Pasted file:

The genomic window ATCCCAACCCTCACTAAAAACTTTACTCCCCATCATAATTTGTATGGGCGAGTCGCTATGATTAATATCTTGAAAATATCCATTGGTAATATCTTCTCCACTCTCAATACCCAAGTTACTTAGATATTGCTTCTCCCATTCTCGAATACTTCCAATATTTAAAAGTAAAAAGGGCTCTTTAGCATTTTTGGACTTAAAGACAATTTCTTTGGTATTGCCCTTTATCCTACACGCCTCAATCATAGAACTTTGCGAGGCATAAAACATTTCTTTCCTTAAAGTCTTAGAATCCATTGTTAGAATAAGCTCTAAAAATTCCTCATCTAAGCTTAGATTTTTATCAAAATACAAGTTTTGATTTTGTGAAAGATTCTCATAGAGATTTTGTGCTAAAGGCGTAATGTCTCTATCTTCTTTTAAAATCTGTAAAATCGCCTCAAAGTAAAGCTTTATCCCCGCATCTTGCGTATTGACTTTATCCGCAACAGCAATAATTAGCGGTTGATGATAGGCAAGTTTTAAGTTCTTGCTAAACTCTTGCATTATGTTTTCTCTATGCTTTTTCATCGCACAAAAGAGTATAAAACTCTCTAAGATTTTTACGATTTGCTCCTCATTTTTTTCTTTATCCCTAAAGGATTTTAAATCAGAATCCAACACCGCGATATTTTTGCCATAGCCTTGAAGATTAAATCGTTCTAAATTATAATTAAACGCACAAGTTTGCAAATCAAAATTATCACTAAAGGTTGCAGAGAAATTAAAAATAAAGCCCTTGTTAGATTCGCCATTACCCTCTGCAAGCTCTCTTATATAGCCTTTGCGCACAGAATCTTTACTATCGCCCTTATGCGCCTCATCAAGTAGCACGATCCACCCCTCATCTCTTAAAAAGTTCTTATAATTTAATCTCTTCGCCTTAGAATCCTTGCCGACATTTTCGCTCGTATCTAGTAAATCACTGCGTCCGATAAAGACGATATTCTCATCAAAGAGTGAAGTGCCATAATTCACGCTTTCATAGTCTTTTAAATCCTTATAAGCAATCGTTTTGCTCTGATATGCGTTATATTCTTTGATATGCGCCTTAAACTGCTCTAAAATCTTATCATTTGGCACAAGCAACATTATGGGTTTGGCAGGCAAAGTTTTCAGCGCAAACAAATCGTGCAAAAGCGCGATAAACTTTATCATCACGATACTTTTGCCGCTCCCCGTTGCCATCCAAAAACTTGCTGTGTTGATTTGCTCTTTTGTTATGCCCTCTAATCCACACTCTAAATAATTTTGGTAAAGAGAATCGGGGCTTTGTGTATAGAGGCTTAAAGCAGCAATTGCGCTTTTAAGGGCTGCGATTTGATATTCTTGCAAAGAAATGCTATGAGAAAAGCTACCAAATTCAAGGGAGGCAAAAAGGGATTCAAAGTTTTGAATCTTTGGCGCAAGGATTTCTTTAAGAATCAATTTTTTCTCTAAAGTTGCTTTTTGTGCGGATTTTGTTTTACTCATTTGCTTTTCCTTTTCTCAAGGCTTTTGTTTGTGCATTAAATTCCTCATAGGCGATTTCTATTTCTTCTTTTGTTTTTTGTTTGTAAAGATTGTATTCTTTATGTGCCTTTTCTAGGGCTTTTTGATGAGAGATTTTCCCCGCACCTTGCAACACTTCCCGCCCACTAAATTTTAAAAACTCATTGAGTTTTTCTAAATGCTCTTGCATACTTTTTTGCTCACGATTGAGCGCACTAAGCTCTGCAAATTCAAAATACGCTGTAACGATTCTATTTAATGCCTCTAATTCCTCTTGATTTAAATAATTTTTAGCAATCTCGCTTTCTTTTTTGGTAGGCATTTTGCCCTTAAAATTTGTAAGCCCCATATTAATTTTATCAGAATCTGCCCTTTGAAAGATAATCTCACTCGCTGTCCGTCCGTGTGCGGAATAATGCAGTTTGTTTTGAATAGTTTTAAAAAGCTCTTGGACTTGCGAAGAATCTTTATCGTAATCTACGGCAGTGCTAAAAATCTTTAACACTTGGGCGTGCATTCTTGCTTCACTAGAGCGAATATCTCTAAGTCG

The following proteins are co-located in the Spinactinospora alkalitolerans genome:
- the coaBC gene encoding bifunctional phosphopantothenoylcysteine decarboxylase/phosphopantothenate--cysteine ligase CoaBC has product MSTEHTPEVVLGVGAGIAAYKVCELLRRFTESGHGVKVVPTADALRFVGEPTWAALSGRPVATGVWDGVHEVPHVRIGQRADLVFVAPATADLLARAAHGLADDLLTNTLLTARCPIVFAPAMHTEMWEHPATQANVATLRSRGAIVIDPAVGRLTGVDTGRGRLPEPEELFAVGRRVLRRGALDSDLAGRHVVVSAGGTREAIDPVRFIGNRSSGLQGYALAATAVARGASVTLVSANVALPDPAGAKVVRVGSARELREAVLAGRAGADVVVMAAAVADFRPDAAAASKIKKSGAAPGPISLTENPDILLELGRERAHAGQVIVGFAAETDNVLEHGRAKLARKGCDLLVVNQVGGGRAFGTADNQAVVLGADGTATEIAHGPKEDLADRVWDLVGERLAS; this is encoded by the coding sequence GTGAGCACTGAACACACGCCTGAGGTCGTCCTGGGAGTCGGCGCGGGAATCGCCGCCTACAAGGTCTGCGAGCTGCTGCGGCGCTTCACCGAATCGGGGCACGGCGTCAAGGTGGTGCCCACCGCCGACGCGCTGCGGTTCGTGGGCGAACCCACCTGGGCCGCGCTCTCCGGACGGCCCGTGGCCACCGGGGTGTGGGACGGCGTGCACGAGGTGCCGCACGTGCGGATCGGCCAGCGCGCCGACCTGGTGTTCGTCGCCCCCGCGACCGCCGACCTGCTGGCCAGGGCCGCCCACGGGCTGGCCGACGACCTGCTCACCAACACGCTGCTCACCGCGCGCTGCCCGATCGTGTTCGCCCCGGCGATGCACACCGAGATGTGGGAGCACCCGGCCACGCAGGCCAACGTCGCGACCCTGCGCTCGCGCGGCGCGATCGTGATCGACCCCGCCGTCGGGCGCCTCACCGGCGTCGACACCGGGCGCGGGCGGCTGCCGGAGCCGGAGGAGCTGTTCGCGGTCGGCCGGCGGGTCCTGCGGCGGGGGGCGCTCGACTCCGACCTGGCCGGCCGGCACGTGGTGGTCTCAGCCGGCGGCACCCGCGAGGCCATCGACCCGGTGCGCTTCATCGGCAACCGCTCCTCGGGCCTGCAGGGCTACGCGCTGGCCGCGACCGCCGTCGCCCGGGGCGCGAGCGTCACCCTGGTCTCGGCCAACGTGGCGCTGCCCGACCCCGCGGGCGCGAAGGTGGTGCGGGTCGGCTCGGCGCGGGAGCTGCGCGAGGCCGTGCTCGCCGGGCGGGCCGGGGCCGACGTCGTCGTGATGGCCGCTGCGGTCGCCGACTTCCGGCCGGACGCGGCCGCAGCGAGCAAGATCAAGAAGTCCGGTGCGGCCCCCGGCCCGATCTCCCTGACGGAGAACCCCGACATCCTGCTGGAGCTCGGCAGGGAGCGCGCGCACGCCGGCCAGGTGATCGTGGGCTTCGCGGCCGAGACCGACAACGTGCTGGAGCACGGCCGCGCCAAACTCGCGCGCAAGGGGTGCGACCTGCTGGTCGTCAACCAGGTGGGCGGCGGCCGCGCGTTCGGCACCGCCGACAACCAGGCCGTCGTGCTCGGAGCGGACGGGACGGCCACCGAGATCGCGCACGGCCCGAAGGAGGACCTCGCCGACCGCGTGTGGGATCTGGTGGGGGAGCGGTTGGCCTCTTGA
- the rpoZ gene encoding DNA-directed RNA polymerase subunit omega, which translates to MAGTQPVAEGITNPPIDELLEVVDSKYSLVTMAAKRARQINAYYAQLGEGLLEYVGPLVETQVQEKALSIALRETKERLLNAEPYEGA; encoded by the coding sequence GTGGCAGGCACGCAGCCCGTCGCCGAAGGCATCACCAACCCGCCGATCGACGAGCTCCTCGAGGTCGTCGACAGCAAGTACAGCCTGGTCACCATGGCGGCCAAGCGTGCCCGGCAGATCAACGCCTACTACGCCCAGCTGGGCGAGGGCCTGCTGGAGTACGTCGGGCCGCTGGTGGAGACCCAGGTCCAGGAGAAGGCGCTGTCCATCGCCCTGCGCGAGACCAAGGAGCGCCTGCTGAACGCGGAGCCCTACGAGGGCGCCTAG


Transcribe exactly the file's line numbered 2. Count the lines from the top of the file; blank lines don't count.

The following proteins are co-located in the Spinactinospora alkalitolerans genome: